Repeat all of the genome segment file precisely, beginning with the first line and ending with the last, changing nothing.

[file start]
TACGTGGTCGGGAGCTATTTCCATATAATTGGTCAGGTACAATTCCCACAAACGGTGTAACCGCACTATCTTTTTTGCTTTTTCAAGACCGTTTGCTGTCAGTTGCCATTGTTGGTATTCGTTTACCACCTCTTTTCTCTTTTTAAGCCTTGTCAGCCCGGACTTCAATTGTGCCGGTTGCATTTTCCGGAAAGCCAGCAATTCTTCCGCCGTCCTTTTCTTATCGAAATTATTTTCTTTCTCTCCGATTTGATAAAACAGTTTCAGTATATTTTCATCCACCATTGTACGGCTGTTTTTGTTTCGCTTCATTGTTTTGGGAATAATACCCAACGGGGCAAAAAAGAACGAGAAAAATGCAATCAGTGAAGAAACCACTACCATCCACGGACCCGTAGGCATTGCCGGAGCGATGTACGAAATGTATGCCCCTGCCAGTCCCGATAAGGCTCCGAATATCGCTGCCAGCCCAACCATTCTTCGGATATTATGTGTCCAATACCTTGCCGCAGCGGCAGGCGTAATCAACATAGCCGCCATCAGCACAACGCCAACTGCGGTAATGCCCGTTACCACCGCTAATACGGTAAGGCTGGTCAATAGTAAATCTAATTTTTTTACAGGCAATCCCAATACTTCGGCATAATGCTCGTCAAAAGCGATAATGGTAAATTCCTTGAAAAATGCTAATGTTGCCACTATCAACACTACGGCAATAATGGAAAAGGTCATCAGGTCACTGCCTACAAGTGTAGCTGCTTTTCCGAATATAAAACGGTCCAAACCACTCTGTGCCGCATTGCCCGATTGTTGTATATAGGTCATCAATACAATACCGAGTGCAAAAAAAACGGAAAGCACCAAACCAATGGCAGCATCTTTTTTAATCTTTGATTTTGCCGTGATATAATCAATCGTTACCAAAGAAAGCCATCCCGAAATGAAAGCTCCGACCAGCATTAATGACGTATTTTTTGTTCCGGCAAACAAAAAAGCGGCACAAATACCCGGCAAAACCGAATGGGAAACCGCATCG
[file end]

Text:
TACGTGGTCGGGAGCTATTTCCATATAATTGGTCAGGTACAATTCCCACAAACGGTGTAACCGCACTATCTTTTTTGCTTTTTCAAGACCGTTTGCTGTCAGTTGCCATTGTTGGTATTCGTTTACCACCTCTTTTCTCTTTTTAAGCCTTGTCAGCCCGGACTTCAATTGTGCCGGTTGCATTTTCCGGAAAGCCAGCAATTCTTCCGCCGTCCTTTTCTTATCGAAATTATTTTCTTTCTCTCCGATTTGATAAAACAGTTTCAGTATATTTTCATCCACCATTGTACGGCTGTTTTTGTTTCGCTTCATTGTTTTGGGAATAATACCCAACGGGGCAAAAAAGAACGAGAAAAATGCAATCAGTGAAGAAACCACTACCATCCACGGACCCGTAGGCATTGCCGGAGCGATGTACGAAATGTATGCCCCTGCCAGTCCCGATAAGGCTCCGAATATCGCTGCCAGCCCAACCATTCTTCGGATATTATGTGTCCAATACCTTGCCGCAGCGGCAGGCGTAATCAACATAGCCGCCATCAGCACAACGCCAACTGCGGTAATGCCCGTTACCACCGCTAATACGGTAAGGCTGGTCAATAGTAAATCTAATTTTTTTACAGGCAATCCCAATACTTCGGCATAATGCTCGTCAAAAGCGATAATGGTAAATTCCTTGAAAAATGCTAATGTTGCCACTATCAACACTACGGCAATAATGGAAAAGGTCATCAGGTCACTGCCTACAAGTGTAGCTGCTTTTCCGAATATAAAACGGTCCAAACCACTCTGTGCCGCATTGCCCGATTGTTGTATATAGGTCATCAATACAATACCGAGTGCAAAAAAAACGGAAAGCACCAAACCAATGGCAGCATCTTTTTTAATCTTTGATTTTGCCGTGATATAATCAATCGTTACCAAAGAAAGCCATCCCGAAATGAAAGCTCCGACCAGCATTAATGACGTATTTTTTGTTCCGGCAAACAAAAAAGCGGCACAAATACCCGGCAAAACCGAATGGGAAACCGCATCG